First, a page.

Pupillary Disorders


Pupillary abnormalities range from benign isolated findings to harbingers of significant, even life‐threatening, conditions. A complete understanding of the neuroanatomy underlying the innervations to the antagonistic pupillary sphincter and dilator muscles is essential to detecting, and discerning the importance of, a particular pupillary abnormality. The sphincter muscle receives neuronal input from the parasympathetic division of the autonomic nervous system, whereas the dilator muscle receives input from the sympathetic division. Afferent input carrying light information to the brain is transmitted by retinal ganglion cell axons via the optic nerves, chiasm, and tracts. The parasympathetic innervation to the pupil originates in the Edinger‐Westphal nucleus in the midbrain. The sympathetic innervation to the pupil consists of a three‐neuron pathway originating in the hypothalamus. Important pupillary disorders include physiologic anisocoria, relative afferent pupillary defect, amaurotic pupil, Argyll Robertson pupils, cranial nerve III palsy, pharmacologic mydriasis, tonic pupil, and Horner syndrome.

Key Concepts:

  • Examination of the pupil is an important part of the physician's neurological and ophthalmological evaluation of a patient.

  • The size of the pupil is controlled by the actions of antagonistic muscles located within the iris: the pupillary sphincter and dilator.

  • Constriction of the pupils is mediated by the parasympathetic nervous system, whereas dilation of the pupils is mediated by the sympathetic nervous system.

  • Pupillary constriction to light occurs via an involuntary reflex arc.

  • Retinal ganglion cell axons involved in carrying light information for the pupillary light reflex exit the optic tract (proximal to the lateral geniculate nucleus) to synapse in the midbrain pretectal nucleus.

  • The parasympathetic output controlling pupillary constriction originates in the Edinger‐Westphal nucleus in the midbrain and terminates at the pupil sphincter muscle.

  • Pupillary dilation involves a ‘three‐neuron’ sympathetic pathway, which originates in the posterolateral hypothalamus and terminates at the pupil dilator muscle.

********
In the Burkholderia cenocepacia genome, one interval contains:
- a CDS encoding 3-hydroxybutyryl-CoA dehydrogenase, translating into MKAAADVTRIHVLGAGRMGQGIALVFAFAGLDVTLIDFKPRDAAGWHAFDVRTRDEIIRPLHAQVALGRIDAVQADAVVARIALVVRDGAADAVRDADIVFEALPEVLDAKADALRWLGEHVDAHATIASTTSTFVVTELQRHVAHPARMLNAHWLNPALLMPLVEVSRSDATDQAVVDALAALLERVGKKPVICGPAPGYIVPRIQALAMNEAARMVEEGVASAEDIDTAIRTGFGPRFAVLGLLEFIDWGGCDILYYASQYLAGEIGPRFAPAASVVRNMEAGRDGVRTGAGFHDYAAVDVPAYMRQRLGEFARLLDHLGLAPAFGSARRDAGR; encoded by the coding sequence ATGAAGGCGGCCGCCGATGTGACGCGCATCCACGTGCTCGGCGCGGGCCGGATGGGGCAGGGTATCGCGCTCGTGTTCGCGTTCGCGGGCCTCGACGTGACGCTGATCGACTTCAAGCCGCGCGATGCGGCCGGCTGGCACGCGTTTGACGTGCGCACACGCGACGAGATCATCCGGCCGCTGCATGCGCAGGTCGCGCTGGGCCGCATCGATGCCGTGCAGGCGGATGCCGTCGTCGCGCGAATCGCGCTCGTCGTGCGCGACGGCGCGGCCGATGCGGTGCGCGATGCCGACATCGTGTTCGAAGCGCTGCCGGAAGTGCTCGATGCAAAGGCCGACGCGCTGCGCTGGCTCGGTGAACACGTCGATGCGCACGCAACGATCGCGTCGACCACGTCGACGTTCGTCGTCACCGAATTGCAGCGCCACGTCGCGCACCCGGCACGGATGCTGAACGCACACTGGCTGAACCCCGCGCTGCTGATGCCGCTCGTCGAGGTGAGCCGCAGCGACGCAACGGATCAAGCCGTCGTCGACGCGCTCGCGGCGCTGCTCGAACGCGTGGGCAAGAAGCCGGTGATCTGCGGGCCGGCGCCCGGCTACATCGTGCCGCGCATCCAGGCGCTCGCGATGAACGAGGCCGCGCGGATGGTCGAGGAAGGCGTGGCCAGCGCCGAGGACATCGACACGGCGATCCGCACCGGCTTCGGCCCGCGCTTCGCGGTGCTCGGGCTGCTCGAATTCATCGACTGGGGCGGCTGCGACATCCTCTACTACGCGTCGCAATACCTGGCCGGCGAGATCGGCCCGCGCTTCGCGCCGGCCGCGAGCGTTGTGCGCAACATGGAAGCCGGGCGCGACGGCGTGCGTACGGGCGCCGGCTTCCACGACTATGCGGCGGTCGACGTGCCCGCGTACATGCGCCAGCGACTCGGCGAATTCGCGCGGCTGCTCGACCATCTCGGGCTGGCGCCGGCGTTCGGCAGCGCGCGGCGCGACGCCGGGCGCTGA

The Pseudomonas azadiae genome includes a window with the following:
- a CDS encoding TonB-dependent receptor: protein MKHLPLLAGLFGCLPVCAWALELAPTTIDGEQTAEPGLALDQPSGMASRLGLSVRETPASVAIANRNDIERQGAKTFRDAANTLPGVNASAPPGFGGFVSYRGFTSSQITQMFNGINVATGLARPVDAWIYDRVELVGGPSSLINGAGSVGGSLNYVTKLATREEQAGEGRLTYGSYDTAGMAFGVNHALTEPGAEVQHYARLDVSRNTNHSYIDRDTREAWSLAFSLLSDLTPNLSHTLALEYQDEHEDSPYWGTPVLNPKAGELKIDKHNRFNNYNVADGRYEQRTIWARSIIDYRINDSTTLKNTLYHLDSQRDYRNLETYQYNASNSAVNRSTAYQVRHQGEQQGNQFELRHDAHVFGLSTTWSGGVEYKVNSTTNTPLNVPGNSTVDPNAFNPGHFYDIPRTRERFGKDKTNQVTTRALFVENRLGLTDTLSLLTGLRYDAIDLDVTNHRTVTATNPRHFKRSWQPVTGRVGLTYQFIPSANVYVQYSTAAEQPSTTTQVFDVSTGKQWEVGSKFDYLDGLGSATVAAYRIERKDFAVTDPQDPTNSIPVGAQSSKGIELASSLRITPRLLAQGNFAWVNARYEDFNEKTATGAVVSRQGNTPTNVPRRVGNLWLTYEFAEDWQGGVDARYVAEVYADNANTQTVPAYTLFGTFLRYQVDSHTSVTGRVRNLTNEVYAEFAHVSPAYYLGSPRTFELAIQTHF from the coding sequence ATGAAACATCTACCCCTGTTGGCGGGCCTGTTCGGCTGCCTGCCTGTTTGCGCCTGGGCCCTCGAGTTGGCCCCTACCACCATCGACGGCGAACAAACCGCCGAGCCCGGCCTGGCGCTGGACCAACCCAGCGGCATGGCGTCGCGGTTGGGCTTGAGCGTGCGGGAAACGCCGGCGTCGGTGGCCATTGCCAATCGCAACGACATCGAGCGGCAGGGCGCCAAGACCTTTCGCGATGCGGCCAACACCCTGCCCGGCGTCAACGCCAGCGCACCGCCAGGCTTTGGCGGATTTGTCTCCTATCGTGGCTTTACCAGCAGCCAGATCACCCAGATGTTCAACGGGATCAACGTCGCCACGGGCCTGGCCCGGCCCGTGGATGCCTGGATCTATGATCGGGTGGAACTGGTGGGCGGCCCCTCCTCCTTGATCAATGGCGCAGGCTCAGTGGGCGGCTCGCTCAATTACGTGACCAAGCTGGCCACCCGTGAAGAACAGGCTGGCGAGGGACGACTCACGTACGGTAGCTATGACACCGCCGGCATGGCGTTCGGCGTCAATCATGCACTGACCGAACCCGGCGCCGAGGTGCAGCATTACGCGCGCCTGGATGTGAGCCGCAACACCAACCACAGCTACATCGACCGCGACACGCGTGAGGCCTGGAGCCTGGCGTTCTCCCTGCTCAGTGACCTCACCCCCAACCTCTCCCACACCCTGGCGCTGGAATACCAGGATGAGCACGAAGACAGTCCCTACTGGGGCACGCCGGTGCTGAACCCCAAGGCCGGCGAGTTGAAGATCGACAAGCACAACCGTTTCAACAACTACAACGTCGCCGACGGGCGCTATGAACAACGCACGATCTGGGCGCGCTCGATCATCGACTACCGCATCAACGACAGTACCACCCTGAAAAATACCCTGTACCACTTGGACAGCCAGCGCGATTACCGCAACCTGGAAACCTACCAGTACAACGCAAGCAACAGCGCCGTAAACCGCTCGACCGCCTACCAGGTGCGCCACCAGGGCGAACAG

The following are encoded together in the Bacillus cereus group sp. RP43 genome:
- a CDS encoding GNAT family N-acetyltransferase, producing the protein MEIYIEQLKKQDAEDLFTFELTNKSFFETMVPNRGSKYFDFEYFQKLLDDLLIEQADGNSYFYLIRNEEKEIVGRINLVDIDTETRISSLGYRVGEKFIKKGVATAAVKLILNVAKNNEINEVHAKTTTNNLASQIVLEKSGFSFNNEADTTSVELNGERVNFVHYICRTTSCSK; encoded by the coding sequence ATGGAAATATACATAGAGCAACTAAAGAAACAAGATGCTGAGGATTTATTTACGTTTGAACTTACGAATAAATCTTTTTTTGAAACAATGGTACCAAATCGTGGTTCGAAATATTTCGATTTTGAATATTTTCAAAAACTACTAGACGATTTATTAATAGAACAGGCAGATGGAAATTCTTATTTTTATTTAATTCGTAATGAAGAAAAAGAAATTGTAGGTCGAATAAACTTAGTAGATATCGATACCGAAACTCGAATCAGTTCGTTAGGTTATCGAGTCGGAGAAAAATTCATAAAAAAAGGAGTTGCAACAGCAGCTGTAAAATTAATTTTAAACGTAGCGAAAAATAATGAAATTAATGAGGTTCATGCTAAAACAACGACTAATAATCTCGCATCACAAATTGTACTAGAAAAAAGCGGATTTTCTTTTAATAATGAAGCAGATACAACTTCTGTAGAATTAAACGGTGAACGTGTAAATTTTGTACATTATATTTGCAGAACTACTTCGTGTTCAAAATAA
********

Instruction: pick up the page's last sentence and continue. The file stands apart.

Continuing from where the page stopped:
• A relative afferent pupillary defect is caused by a decreased amount of light information from the affected eye reaching the pretectal nuclei in the midbrain and is most commonly a sign of ipsilateral optic nerve pathology.

  • Damage to cranial nerve III can result in injury to the parasympathetic fibres travelling to the pupillary sphincter muscle, thus disrupting the efferent arc of the pupillary light reflex, resulting in deficient pupillary constriction on the involved side.

  • Horner syndrome, characterised by miosis, ptosis, and facial anhidrosis, results from disruption of the oculosympathetic pathway.

Keywords: pupil; pupillary disorders; anisocoria; miosis; mydriasis; Horner syndrome; afferent pupillary defect; cranial nerve III palsy; sympathetic; parasympathetic

Figure 1.

A normal left eye. The pupil is the round dark area in the middle of the eye. The iris surrounds the pupil and is brown in this person.

Figure 2.

Parasympathetic pathway for pupil constriction to light. Light entering one eye (orange arrows, bottom right) leads to stimulation of retinal ganglion cells whose axons project through the (ON). Some of these axons cross at the (OC) to travel within the contralateral (OT) whereas others continue to travel through the ipsilateral optic tract. The fibres then leave the optic tract, bypass the (LGN), travel through the brachium of the (SC), and synapse at the (PTN). Interneurons then connect bilaterally to the cranial nerve (III Nuc) at the (EW). The Edinger‐Westphal nuclei then issue parasympathetic fibres, which travel within (CN III) ipsilaterally and synapse at the (CG). Post‐ganglionic fibres then travel from the ciliary ganglion to synapse at the pupil sphincter muscle causing pupil constriction. Light entering one eye causes both pupils to constrict.

Figure 3.

Sympathetic pathway for pupil dilation. The oculosympathetic pathway is a ‘three‐neuron’ pathway. The first‐order neuron travels from the posterolateral hypothalamus through the brainstem and cervical spinal cord to synapse in the intermediolateral cell column (ciliospinal centre of Budge) at spinal cord level C8‐T2. Axons of the second‐order neuron exit the spinal cord via C8, T1, and T2 nerve roots and ascend to join the paravertebral sympathetic chain and synapse in the superior cervical ganglion. Axons of the third‐order neuron ascend along the internal carotid artery and eventually into the orbit to reach the pupil dilator muscle to cause pupil dilation.

Figure 4.

Large unreactive pupil due to a right third nerve palsy. (a) This patient had complete third nerve palsy on the right and a partial third nerve palsy on the left. Note the bilateral eyelid drooping (ptosis), right much more than left. (b) A large pupil on the right and deviation of the right eye downward and outward are seen after manual elevation of both eyelids. This is typical of complete third nerve palsy. (c) The large pupil on the right does not constrict despite a bright light directed at the right eye, again typical for a complete third nerve palsy.

Figure 5.

Left Horner syndrome due to carotid dissection. (a) Horner syndrome manifested by slight ptosis and miosis (small pupil) on the left. (b) (MRI), axial T1‐weighted with fat saturation, through the neck of the patient in (a) demonstrating high signal around the left carotid artery (arrow), consistent with internal carotid artery dissection.



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How to Cite close
Walsh, Ryan D, and Liu, Grant T(May 2012) Pupillary Disorders. In: eLS. John Wiley & Sons Ltd, Chichester. http://www.els.net [doi: 10.1002/9780470015902.a0024016]